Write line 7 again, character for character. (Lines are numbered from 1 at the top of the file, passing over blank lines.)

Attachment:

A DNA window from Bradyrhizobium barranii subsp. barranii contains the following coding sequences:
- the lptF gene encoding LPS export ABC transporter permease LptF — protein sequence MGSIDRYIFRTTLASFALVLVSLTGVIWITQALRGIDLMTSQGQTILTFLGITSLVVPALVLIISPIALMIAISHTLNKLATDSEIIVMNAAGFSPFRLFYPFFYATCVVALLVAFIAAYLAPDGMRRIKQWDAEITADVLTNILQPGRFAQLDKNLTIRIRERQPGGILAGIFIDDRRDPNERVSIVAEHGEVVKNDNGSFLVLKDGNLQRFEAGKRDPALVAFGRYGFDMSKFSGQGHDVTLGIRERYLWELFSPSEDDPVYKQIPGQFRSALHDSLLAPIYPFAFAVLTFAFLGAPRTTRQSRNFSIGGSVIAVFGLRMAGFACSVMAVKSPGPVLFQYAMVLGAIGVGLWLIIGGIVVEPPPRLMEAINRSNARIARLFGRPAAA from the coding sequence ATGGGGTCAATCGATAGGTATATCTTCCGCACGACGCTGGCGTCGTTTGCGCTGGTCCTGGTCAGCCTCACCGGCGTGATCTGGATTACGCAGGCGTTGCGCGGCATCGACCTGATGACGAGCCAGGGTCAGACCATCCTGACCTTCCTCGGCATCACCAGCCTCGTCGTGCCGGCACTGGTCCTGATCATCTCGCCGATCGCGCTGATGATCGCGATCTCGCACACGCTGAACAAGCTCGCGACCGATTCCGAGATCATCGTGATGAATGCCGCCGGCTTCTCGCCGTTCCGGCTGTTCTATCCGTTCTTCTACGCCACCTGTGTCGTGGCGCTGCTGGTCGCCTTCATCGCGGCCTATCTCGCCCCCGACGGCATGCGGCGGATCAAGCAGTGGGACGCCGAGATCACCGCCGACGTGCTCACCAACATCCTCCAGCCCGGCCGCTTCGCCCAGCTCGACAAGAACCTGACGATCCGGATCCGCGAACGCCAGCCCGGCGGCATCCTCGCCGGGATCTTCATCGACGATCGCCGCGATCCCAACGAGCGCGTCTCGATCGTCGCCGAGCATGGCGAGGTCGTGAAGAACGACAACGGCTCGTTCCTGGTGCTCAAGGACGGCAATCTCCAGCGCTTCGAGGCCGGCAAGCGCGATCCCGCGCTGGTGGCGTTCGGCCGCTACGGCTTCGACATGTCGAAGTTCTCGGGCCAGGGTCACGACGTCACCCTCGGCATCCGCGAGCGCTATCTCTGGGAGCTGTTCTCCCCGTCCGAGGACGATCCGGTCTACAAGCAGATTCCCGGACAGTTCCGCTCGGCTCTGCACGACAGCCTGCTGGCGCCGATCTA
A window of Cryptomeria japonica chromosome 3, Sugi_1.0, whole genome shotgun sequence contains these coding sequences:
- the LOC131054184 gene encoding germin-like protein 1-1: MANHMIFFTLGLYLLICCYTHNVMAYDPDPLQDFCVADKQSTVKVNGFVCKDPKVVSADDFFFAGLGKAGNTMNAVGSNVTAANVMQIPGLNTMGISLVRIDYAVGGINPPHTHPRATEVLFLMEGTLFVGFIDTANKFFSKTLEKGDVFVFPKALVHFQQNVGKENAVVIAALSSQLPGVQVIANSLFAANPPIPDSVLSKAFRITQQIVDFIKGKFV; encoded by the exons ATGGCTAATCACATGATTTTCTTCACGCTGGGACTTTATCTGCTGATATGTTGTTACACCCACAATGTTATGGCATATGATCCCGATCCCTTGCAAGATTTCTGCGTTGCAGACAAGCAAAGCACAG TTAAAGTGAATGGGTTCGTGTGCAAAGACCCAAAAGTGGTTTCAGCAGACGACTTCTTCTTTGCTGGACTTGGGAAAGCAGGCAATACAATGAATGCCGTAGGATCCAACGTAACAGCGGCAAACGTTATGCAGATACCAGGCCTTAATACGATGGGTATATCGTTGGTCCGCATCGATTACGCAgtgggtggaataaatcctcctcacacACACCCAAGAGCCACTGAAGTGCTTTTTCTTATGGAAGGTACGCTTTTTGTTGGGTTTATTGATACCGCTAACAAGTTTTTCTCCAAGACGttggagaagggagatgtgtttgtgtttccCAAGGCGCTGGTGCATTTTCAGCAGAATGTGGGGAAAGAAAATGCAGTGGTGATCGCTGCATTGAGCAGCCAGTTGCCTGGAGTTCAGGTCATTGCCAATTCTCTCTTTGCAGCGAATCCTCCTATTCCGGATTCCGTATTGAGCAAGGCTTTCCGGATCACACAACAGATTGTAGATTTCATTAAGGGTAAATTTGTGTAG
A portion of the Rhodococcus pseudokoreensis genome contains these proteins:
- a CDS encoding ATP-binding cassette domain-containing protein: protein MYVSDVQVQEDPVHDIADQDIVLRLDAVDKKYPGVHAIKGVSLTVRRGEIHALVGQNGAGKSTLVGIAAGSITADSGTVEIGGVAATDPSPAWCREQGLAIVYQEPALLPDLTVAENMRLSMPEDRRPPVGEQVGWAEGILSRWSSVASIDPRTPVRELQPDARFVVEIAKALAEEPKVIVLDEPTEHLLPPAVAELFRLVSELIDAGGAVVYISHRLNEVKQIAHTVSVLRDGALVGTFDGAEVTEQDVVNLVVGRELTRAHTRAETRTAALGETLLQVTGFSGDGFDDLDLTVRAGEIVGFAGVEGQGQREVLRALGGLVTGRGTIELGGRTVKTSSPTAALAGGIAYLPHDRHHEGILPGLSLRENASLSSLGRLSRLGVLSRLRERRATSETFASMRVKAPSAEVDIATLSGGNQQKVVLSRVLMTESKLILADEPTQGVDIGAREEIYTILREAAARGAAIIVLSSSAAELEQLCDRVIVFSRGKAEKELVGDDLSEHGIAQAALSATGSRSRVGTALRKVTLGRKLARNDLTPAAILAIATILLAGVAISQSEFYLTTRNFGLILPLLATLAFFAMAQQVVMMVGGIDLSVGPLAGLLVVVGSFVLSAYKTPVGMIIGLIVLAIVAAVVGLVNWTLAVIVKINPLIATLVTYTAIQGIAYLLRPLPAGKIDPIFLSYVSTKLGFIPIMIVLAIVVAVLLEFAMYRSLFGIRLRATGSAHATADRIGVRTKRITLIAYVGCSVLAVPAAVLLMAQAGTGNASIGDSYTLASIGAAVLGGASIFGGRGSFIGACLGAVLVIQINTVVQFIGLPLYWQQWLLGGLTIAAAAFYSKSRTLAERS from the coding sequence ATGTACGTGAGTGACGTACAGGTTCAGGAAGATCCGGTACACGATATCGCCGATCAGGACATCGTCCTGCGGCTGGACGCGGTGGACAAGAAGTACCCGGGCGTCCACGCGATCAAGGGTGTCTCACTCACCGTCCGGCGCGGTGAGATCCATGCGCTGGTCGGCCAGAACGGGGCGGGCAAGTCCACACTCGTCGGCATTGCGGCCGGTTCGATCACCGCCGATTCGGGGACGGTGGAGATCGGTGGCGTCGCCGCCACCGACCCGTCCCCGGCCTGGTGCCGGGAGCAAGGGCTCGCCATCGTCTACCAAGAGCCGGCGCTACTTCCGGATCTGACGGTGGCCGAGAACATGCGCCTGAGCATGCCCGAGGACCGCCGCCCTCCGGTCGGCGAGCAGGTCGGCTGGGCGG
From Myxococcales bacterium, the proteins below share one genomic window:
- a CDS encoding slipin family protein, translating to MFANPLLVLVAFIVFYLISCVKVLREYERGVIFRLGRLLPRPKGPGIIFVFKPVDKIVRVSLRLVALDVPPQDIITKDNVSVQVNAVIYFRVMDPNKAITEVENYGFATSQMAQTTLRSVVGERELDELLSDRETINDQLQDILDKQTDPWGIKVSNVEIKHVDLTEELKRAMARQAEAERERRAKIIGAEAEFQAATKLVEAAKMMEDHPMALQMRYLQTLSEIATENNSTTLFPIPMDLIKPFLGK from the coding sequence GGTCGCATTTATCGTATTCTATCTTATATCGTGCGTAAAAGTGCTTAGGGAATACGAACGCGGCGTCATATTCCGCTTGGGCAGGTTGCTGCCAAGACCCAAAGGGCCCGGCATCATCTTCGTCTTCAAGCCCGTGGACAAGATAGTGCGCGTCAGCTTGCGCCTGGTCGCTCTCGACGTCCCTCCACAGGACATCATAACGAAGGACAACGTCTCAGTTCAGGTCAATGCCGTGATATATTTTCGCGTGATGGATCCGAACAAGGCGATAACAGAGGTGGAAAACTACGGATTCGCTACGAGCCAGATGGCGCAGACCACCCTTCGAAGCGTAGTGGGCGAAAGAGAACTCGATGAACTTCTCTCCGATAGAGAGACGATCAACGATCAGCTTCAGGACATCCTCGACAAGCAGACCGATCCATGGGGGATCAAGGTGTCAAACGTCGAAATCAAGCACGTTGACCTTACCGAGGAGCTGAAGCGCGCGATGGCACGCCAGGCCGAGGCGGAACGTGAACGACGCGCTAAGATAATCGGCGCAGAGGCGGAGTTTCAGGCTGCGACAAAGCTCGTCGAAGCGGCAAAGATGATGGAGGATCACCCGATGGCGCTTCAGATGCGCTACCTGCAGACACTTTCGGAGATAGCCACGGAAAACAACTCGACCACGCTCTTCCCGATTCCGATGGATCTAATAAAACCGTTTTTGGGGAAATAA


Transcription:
From Myxococcales bacterium, the proteins below share one genomic window: